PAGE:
Writers and artists are often accused of being oversensitive or overly analytical, as though these traits might be weaknesses, but I would argue that this is exactly where their strength lies, and where their empathy and ability to connect with difficult emotions helps them to write a character with flaws, a character who experiences setbacks and difficulties. Interestingly, the body releases natural opiates as a result of the creative process. Harvard Professor, Shelley Carson, says that “creative endeavors are intrinsically rewarding, and you get shots of dopamine in the rewards center of the brain.”

What are your thoughts? Are you a writer with any experience of depression? Do you find find solace in reading or writing?

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What Portrait Photography Can Teach Us About Characterisation…

I enjoy spending time in galleries and, whether it is a collection of paintings, sculptures or photography, I can while away a few hours looking at art. Photography stimulates ideas and sparks my creativity perhaps more than any other art form. I used to spend a lot of time at the Portrait Gallery in London and Vienna has an equally impressive collection of galleries. I was thankful to find that the World Press Photo Awards made a stop here each year, so I haven’t missed out!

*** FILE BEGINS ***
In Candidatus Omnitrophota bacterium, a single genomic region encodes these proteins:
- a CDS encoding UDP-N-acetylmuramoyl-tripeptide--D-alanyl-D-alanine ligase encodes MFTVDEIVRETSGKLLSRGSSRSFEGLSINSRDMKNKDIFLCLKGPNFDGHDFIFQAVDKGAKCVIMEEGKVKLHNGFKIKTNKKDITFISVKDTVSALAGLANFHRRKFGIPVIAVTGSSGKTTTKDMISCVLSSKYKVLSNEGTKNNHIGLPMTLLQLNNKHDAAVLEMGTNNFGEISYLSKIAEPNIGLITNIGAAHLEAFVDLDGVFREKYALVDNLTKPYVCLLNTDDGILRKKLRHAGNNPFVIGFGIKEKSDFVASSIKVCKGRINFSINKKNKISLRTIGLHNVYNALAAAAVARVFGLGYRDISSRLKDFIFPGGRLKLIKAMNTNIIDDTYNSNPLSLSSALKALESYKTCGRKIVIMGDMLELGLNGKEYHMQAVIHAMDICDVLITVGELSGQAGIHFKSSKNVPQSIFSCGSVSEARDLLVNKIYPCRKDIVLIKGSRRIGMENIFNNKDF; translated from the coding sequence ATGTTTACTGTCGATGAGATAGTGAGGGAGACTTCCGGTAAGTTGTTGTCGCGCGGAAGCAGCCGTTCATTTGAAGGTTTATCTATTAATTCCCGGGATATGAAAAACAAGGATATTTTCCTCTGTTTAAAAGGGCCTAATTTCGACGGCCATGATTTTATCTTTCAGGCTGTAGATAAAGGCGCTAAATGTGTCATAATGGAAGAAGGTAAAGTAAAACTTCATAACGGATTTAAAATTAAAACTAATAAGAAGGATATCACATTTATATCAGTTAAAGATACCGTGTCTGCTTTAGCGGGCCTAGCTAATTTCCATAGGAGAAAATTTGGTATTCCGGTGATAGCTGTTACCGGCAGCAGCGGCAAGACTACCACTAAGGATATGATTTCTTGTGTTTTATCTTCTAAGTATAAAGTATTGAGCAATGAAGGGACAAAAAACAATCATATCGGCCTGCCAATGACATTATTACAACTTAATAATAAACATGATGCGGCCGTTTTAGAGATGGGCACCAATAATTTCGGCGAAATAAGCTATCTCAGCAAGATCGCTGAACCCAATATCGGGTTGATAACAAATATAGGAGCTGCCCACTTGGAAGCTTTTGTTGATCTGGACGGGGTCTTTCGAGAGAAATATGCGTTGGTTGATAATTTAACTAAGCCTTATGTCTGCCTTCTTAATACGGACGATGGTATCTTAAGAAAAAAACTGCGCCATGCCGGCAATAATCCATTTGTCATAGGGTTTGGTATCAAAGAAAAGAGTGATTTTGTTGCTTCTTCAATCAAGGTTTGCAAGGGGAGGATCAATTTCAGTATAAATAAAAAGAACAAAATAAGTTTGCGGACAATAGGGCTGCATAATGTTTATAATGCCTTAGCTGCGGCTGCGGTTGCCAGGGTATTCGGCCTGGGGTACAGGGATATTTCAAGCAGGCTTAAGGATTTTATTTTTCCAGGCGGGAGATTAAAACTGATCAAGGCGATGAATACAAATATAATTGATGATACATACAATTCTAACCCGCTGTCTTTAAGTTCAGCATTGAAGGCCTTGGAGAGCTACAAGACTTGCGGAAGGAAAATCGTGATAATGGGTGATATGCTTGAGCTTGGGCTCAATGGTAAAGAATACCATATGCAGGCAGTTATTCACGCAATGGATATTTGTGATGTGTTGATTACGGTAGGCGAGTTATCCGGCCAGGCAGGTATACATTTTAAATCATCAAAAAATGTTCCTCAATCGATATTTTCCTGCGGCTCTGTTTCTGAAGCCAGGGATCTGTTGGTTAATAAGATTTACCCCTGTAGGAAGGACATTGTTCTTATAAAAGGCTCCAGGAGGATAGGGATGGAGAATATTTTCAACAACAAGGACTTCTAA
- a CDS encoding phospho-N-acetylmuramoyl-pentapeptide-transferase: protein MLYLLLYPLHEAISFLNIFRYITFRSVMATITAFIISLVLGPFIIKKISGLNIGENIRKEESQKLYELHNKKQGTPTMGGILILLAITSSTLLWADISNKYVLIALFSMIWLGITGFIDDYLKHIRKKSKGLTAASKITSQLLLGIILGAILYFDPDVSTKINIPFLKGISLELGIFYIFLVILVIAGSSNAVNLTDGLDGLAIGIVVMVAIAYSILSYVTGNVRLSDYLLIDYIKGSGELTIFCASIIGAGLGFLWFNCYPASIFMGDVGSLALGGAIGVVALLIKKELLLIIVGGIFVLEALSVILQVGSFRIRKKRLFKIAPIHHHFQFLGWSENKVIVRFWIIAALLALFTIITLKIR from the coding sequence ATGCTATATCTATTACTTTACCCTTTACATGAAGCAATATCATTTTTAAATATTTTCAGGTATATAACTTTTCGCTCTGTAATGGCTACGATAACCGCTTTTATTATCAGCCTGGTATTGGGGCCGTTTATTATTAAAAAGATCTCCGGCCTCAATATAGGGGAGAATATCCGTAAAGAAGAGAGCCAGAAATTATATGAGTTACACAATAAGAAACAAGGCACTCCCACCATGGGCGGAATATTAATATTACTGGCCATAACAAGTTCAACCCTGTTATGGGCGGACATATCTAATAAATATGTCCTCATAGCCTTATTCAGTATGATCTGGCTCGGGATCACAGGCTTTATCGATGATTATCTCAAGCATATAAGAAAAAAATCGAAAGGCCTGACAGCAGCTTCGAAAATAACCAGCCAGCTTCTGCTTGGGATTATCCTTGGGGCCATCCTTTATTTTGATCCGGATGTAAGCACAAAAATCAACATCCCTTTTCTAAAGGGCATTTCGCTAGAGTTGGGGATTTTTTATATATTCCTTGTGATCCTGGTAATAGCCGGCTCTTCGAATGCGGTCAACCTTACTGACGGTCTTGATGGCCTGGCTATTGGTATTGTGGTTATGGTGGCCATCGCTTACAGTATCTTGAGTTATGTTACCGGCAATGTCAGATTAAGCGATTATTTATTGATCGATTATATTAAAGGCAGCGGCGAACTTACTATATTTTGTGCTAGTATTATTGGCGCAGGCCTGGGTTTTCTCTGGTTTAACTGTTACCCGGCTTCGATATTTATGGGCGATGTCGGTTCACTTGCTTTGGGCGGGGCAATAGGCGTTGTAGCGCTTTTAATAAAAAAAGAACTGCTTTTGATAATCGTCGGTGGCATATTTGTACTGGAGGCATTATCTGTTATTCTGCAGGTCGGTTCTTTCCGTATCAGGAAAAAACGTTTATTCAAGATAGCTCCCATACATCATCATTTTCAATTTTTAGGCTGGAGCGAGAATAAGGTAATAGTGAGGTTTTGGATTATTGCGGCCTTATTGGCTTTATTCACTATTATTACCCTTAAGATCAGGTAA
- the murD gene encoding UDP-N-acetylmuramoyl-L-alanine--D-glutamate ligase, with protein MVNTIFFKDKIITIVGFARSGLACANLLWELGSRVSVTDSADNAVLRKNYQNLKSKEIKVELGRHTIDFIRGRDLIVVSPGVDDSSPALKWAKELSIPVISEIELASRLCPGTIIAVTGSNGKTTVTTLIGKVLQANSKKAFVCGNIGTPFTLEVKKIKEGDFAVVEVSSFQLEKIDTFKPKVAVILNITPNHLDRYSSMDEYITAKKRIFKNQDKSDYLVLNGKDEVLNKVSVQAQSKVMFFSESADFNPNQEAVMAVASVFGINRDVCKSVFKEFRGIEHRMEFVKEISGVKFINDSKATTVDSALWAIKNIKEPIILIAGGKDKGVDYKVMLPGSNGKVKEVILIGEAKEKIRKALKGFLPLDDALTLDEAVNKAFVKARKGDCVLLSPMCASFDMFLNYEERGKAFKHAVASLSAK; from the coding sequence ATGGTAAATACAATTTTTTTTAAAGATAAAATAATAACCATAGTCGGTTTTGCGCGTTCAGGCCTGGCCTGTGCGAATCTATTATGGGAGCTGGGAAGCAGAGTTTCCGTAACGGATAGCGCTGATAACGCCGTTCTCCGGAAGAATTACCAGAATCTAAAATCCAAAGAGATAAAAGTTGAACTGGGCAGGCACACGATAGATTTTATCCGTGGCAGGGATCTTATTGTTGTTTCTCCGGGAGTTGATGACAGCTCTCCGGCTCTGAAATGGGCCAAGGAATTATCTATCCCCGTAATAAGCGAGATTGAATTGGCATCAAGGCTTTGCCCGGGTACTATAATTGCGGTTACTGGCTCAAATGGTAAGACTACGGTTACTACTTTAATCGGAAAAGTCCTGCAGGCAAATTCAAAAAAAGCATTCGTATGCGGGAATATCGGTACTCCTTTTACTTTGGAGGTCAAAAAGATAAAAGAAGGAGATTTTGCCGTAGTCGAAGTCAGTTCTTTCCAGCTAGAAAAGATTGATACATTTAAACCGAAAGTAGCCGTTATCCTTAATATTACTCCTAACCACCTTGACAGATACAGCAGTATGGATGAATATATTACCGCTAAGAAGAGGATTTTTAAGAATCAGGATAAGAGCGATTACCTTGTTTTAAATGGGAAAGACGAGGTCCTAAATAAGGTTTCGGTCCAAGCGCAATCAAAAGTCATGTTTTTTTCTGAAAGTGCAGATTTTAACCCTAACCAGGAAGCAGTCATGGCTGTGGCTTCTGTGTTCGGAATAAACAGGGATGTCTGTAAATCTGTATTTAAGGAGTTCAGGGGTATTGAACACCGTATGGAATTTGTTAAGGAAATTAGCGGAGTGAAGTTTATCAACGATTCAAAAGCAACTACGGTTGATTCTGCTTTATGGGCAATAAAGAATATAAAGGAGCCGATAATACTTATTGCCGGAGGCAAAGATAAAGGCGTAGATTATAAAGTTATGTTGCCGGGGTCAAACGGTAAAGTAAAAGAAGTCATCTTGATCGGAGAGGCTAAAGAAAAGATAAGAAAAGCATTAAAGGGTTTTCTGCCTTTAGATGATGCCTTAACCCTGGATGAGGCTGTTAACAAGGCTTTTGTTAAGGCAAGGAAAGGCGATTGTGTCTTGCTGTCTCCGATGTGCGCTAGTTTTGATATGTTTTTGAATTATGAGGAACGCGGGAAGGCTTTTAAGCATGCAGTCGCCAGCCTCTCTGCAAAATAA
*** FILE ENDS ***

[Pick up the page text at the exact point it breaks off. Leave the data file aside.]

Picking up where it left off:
I particularly like the work of David Bailey, Mario Testino and Annie Leibovitz. This week I discovered a portrait photographer who was new to me: Michel Comte. Based in Zurich, Comte is a trained art restorer whose first photography contract was with Karl Lagerfeld. He has worked for Vanity Fair, Vogue, Armani, Ferrari, Jaguar and Mercedes Benz, to name a few, and has photographed Miles Davis, Jeremy Irons, Mike Tyson and Michael Schumacher, with whom he became good friends.

He is one of the few professional photographers I know to have photographed both for international advertising companies and for documentaries covering war zones. Comte has increasingly moved towards a more reportage and documentary style of photography, and has travelled to unstable areas in Iraq, Afghanistan, Bosnia, Sudan and Cambodia. If you are interested in his work, the video below shares some of his thoughts on what makes a good photograph.